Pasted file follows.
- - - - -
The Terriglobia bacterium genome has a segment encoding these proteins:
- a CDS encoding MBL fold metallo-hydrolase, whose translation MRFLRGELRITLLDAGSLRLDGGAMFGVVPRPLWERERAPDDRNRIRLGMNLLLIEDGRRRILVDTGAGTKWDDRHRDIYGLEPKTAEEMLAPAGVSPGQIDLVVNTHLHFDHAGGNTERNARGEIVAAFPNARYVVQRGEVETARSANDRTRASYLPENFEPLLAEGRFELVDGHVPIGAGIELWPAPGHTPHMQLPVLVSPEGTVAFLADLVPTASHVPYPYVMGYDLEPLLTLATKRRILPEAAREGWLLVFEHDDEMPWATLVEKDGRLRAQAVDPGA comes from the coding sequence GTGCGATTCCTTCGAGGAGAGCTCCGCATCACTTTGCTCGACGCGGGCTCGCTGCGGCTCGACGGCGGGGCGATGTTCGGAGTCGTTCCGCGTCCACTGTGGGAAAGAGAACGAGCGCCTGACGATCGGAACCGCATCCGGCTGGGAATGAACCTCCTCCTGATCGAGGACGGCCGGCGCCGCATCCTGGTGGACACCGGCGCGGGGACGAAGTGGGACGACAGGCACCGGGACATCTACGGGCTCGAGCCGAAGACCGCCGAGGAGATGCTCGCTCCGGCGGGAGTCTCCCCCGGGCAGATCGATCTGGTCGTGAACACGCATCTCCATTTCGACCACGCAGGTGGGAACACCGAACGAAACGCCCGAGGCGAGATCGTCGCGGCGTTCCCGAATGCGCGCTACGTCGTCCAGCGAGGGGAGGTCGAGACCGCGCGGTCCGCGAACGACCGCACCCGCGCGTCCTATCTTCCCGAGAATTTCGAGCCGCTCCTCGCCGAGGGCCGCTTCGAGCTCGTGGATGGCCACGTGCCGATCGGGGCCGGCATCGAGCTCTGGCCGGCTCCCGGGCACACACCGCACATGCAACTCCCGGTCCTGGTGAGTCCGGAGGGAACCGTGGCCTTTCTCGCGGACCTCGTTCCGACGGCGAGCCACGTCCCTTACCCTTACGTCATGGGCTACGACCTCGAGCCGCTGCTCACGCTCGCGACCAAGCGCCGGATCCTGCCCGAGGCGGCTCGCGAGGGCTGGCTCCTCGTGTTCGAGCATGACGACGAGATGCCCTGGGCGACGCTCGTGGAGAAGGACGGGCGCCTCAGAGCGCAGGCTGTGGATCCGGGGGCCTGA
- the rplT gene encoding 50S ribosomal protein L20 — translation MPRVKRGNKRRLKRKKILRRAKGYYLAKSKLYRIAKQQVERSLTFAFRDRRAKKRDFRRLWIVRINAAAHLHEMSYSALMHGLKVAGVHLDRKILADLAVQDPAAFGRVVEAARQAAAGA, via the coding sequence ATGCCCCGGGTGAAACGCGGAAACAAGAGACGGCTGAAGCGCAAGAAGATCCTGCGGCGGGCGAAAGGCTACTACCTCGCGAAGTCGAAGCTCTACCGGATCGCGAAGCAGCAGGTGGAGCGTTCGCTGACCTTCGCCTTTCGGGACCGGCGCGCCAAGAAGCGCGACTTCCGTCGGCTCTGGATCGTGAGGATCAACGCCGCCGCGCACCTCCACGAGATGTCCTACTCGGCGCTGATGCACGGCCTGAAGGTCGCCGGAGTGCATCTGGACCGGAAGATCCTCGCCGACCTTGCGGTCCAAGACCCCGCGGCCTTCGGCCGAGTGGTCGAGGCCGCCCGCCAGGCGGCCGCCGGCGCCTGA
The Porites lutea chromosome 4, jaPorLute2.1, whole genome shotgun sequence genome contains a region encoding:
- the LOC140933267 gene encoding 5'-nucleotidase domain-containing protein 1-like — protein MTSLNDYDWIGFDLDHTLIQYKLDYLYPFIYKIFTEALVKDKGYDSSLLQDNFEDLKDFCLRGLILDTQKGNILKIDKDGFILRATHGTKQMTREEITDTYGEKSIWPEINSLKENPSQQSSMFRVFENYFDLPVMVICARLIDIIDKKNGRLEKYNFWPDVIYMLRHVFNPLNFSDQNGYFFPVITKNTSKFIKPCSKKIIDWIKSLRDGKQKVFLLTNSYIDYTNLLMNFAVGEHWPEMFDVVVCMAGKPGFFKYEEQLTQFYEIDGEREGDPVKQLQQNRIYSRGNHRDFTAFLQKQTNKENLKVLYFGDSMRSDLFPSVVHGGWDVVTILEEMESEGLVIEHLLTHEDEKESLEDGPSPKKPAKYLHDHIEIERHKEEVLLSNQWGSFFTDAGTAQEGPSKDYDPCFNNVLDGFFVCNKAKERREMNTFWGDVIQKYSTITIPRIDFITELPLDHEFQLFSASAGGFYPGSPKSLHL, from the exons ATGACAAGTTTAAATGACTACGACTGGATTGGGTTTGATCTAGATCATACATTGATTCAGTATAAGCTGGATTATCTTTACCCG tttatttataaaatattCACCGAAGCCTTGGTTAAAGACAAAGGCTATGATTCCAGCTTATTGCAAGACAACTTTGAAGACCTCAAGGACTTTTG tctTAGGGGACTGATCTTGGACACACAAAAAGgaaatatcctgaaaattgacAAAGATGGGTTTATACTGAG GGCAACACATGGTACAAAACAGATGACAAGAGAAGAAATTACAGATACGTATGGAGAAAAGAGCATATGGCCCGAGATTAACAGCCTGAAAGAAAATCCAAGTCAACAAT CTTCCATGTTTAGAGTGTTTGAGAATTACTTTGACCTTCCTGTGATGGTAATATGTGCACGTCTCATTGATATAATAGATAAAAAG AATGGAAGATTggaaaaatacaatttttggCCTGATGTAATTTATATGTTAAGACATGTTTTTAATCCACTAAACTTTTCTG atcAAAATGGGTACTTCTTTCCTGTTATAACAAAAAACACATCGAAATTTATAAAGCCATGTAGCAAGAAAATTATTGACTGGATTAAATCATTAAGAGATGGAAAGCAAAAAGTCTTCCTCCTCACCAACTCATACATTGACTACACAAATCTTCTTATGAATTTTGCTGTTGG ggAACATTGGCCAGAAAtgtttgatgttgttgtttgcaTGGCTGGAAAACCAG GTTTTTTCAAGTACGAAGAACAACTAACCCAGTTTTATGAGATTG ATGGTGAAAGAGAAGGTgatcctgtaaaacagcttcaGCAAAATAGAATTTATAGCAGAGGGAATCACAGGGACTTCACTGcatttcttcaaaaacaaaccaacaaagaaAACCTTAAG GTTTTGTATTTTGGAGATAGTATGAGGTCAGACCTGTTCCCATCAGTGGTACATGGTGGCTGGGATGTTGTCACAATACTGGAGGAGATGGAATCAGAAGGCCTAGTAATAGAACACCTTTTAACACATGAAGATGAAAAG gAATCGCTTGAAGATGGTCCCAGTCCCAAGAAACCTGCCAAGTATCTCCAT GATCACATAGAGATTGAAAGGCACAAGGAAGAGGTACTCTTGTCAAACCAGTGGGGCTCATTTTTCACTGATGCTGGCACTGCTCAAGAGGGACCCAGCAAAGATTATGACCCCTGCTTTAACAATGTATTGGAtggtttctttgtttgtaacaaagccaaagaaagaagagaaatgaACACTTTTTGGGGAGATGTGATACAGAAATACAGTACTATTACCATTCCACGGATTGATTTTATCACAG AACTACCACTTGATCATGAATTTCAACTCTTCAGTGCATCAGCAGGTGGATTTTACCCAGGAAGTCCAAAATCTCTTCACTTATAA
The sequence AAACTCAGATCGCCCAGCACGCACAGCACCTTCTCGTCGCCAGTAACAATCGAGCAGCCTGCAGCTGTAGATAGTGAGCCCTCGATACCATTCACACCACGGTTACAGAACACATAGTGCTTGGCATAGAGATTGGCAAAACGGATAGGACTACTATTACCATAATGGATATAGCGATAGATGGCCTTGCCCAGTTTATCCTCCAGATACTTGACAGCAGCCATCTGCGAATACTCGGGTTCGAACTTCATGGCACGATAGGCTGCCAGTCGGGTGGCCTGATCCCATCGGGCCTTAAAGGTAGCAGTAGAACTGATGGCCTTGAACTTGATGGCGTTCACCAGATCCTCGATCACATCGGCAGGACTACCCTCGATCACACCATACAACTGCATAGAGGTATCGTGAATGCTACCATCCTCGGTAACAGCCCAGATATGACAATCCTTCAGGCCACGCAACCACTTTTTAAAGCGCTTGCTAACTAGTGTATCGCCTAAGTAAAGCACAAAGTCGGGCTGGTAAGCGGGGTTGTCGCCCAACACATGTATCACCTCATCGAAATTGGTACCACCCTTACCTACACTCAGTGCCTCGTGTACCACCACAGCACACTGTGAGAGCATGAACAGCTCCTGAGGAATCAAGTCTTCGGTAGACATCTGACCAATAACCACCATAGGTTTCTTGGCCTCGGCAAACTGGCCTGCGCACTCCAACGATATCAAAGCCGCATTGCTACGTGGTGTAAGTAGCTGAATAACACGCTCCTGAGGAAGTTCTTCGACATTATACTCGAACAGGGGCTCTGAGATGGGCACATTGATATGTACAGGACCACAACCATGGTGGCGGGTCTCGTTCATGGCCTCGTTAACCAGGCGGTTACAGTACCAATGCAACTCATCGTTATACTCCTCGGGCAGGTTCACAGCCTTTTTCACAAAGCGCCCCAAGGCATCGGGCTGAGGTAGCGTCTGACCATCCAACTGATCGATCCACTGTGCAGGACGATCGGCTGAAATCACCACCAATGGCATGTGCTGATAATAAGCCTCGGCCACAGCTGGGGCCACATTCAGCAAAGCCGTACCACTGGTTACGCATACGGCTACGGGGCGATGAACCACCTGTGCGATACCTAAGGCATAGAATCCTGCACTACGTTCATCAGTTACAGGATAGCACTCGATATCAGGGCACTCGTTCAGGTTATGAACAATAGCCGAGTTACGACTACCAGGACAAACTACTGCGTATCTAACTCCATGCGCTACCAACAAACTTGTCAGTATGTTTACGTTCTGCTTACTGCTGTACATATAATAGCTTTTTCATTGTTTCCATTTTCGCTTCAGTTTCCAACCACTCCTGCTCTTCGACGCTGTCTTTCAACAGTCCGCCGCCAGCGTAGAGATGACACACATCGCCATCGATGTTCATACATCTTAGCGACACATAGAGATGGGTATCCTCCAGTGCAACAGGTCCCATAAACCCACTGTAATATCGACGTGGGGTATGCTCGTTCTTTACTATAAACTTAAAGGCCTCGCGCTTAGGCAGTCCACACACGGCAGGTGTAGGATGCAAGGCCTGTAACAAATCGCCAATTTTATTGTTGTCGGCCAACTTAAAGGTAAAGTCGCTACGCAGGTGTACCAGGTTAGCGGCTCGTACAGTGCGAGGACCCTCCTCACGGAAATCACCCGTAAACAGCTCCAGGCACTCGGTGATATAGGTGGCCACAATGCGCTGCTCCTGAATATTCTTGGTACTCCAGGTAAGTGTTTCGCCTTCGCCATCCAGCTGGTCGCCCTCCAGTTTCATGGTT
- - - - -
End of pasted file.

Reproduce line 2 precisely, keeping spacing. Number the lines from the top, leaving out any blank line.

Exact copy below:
- a CDS encoding MBL fold metallo-hydrolase, whose translation MRFLRGELRITLLDAGSLRLDGGAMFGVVPRPLWERERAPDDRNRIRLGMNLLLIEDGRRRILVDTGAGTKWDDRHRDIYGLEPKTAEEMLAPAGVSPGQIDLVVNTHLHFDHAGGNTERNARGEIVAAFPNARYVVQRGEVETARSANDRTRASYLPENFEPLLAEGRFELVDGHVPIGAGIELWPAPGHTPHMQLPVLVSPEGTVAFLADLVPTASHVPYPYVMGYDLEPLLTLATKRRILPEAAREGWLLVFEHDDEMPWATLVEKDGRLRAQAVDPGA comes from the coding sequence GTGCGATTCCTTCGAGGAGAGCTCCGCATCACTTTGCTCGACGCGGGCTCGCTGCGGCTCGACGGCGGGGCGATGTTCGGAGTCGTTCCGCGTCCACTGTGGGAAAGAGAACGAGCGCCTGACGATCGGAACCGCATCCGGCTGGGAATGAACCTCCTCCTGATCGAGGACGGCCGGCGCCGCATCCTGGTGGACACCGGCGCGGGGACGAAGTGGGACGACAGGCACCGGGACATCTACGGGCTCGAGCCGAAGACCGCCGAGGAGATGCTCGCTCCGGCGGGAGTCTCCCCCGGGCAGATCGATCTGGTCGTGAACACGCATCTCCATTTCGACCACGCAGGTGGGAACACCGAACGAAACGCCCGAGGCGAGATCGTCGCGGCGTTCCCGAATGCGCGCTACGTCGTCCAGCGAGGGGAGGTCGAGACCGCGCGGTCCGCGAACGACCGCACCCGCGCGTCCTATCTTCCCGAGAATTTCGAGCCGCTCCTCGCCGAGGGCCGCTTCGAGCTCGTGGATGGCCACGTGCCGATCGGGGCCGGCATCGAGCTCTGGCCGGCTCCCGGGCACACACCGCACATGCAACTCCCGGTCCTGGTGAGTCCGGAGGGAACCGTGGCCTTTCTCGCGGACCTCGTTCCGACGGCGAGCCACGTCCCTTACCCTTACGTCATGGGCTACGACCTCGAGCCGCTGCTCACGCTCGCGACCAAGCGCCGGATCCTGCCCGAGGCGGCTCGCGAGGGCTGGCTCCTCGTGTTCGAGCATGACGACGAGATGCCCTGGGCGACGCTCGTGGAGAAGGACGGGCGCCTCAGAGCGCAGGCTGTGGATCCGGGGGCCTGA